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Lasting Power of Attorney vital for vulnerable

9th December 2020

Lasting Power of Attorney vital for vulnerable

Higgs & Sons Associate Michelle Weaver explains why it is more important than ever to appoint an Attorney

The Covid-19 pandemic has left many vulnerable and elderly people feeling anxious about the future. Appointing an attorney now can ease some of those worries by giving a trusted person the power to look after your affairs if you become unable to do so, whether that is through lockdown restrictions or illness.

There are two types of Lasting Power of Attorney (LPA): Lasting Power of Attorney for Property & Financial affairs and Lasting Power of Attorney for Health & Welfare. We would recommend getting both in place as a legal failsafe to protect against the unexpected.

We have seen a significant uptick in the number of people seeking LPAs during the pandemic, as well as wills.

Lasting Power of Attorney for Property & Financial Affairs

An LPA for Property & Financial Affairs allows someone else to manage your affairs for you, should you be unable to do so yourself.

This allows the appointed person, or persons, to carry out important tasks such as looking after your bank accounts, savings and investments, selling a property or claiming welfare benefits on your behalf.

Whilst it always has been important to have this safety net in place, it’s been brought into sharp focus by coronavirus.

Many older people not au fait with the internet have felt unable to visit physical banks. Having an LPA in place allows someone else to carry out everyday tasks on your behalf.

Furthermore, should you need to move to a care home, your attorney can manage the sale of a property to help pay for costs.

Failure to have an LPA in place can cause huge problems, as seen in the case of Good Morning Britain presenter Kate Garraway, who has revealed she has been unable to access some of her husband’s assets during his long battle with Covid-19.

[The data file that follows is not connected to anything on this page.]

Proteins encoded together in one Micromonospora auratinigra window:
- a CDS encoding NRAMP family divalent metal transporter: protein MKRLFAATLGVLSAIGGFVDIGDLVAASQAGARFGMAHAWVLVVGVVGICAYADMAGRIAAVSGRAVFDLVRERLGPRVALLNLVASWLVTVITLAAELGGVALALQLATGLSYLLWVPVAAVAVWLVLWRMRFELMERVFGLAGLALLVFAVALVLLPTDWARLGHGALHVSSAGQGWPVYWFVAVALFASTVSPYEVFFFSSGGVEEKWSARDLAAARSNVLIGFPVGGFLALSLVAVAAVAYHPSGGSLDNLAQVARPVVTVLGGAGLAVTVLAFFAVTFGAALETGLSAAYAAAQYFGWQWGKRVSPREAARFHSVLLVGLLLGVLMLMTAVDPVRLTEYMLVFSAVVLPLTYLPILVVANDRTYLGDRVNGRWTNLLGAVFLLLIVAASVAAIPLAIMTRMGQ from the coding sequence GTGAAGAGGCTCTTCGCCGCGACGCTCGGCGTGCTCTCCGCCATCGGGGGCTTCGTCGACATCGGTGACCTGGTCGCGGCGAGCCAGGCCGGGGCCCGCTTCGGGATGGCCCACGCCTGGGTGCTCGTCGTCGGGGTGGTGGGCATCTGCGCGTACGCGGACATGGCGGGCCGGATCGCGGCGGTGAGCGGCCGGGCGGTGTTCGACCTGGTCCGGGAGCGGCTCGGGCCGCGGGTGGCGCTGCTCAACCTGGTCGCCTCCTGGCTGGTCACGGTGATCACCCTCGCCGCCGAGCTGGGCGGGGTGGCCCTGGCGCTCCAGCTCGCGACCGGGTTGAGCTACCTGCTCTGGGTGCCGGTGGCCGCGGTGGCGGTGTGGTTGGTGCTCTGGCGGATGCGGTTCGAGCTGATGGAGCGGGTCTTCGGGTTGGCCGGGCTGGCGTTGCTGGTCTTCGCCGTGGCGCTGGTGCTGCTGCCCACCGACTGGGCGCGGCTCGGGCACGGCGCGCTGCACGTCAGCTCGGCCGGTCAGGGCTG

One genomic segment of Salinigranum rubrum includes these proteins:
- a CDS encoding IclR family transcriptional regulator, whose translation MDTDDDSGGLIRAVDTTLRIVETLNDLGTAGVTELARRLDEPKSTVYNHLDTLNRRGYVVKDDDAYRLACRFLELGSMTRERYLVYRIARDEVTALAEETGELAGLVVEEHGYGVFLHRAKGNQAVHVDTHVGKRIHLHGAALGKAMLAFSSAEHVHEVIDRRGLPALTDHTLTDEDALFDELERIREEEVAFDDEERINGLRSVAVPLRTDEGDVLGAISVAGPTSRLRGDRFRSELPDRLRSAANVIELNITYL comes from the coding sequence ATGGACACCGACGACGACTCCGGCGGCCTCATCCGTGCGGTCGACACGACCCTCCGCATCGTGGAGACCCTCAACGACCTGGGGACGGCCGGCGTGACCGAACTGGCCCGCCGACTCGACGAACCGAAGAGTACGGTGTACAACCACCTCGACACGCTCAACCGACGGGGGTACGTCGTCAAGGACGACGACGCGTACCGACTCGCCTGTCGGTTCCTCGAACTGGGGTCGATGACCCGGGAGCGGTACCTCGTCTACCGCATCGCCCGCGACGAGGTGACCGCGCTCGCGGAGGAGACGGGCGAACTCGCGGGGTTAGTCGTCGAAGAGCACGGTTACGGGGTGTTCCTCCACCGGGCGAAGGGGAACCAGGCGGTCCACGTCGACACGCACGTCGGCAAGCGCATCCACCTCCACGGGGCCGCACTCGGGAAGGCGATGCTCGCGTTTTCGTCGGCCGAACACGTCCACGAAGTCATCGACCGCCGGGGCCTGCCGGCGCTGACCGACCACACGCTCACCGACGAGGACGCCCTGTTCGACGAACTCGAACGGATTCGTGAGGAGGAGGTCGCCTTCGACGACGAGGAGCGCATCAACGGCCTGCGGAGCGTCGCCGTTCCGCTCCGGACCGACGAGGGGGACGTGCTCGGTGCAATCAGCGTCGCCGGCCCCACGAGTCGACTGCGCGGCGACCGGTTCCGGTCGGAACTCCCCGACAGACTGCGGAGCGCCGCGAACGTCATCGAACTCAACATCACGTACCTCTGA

If you lose capacity and there is no LPA in place, a deputyship order is required to give another person power to make decisions on your behalf. This is a more expensive process, it can be lengthy – and there is no guarantee the court will appoint a deputy.

Lasting Power of Attorney for Health & Welfare

An LPA for Health & Welfare can be equally as important as it means a trusted person, usually a relative or friend, has a say on the care you receive when in hospital – but only if you have lost capacity to make the decisions yourself.

With an LPA in place, doctors are obliged to discuss treatment and procedures with the attorney before any decisions are taken. You can also tell your attorney whether or not you want life sustaining treatment.

Care homes will also liaise with your attorney – and your attorney has the power to move you into a different setting should they need to.

For many vulnerable people worried about what would happen should they contract Covid-19, this can offer significant peace of mind.

Other preferences can also be put in place such as what happens to your pets, or even what food you would want in a care home.

 

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